Felix Salmon


Liz Alderman provides the news context for Paul Krugman’s big magazine piece on Europe’s fiscal situation — NYT

Goldman’s Facebook plan falls apart

When the news came out that Goldman Sachs was orchestrating a private offering of Facebook shares at a $50 billion valuation, those shares overnight became an even hotter commodity than they had been up to that point. Check out the results of the periodic SecondMarket auctions: the three auctions in December, before the Goldman news was public, cleared at between $21.01 and $22.75 per share. The first auction after the Goldman news, by contrast, cleared at an all-time record of $28.26 per share — that’s a valuation of over $70 billion.

James Macdonald on US sovereign default

After I blogged Greg Ip’s post on the dangers of a US debt default if the debt ceiling isn’t raised, it became clear that we were very much lacking an expert take on the matter. So I asked James Macdonald, author of my favorite book about sovereign debt, if he might weigh in. Here’s what he replied:


Goldman’s “principles would be no help in decision making: they are a mixture of untruths, platitudes and boasts” — FT

Why is Seeking Alpha paying its contributors?

Seeking Alpha has finally started paying its contributors — but I’m not convinced that this is a welcome development.

Why Yunus is right about for-profit microfinance

Muhammad Yunus has a heartfelt NYT op-ed railing against for-profit financiers. When he founded Grameen Bank in Bangladesh, he writes, “I never imagined that one day microcredit would give rise to its own breed of loan sharks. But it has.”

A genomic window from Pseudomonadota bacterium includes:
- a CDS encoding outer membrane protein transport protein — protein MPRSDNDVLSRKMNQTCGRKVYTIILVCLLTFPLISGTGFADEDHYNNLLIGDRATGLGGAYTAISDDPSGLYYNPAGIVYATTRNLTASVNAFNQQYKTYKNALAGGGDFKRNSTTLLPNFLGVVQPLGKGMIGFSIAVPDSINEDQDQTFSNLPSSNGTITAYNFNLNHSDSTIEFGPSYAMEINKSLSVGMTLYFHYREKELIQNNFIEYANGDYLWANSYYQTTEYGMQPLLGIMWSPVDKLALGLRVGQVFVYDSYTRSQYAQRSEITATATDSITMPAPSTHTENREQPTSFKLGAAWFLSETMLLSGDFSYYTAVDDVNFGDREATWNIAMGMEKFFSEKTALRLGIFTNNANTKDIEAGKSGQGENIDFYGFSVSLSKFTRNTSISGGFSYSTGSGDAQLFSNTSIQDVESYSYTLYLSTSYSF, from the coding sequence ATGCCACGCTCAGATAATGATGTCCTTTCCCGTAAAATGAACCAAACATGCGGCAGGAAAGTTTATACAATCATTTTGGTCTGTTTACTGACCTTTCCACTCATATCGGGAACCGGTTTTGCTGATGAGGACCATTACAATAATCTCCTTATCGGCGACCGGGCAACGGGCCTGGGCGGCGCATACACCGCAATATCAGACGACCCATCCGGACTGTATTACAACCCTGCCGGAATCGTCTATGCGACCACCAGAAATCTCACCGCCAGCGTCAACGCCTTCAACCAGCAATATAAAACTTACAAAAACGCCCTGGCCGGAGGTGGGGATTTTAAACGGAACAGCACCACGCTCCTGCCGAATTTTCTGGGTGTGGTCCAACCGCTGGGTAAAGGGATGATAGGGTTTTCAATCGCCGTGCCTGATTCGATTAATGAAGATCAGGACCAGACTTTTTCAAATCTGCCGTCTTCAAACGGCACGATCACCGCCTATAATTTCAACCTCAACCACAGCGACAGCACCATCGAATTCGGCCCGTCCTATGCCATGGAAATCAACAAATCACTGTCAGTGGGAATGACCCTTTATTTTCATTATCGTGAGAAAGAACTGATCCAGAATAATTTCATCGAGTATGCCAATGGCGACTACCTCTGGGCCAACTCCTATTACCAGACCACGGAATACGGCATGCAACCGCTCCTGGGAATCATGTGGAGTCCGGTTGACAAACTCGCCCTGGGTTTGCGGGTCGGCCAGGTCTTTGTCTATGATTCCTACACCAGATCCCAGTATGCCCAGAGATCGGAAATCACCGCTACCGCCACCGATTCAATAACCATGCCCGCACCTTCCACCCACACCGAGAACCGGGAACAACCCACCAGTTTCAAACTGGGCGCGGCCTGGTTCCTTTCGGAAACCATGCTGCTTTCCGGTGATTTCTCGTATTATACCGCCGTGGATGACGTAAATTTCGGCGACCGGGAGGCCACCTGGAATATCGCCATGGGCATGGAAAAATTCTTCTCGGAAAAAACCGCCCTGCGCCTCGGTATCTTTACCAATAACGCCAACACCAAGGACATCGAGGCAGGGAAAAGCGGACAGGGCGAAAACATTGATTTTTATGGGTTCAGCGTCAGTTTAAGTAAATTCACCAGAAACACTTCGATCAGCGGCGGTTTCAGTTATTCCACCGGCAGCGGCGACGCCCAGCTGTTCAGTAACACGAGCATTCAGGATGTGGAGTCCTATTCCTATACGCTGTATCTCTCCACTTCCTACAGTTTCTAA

JP Morgan threatens small depositors

Well done to Ron Lieber for calling bullshit on Chase’s PR spin:

Chase sure doesn’t sound happy. In a remarkable display of staying on message, it gave the same comment last week when The Wall Street Journal, CNN Money and the trade publication US Banker asked it to explain the reasoning for the new monthly fees.

The observer effect on muni ETFs

How much are municipal bonds worth? There are lots of indices purporting to follow the market, but these days all the attention is on exchange-traded funds, which are plunging alarmingly. The volatility in municipal ETFs has already caused Vanguard to pull its plans to issue three more such funds, and the total amount of money in them seems to be falling fast:

The global risk that is Davos

Jim Ledbetter reads the 50-page Davos global risks report so you don’t have to, and comes away with three and a half questions, all of which boil down to more or less the same thing: what if Davos is itself a global risk?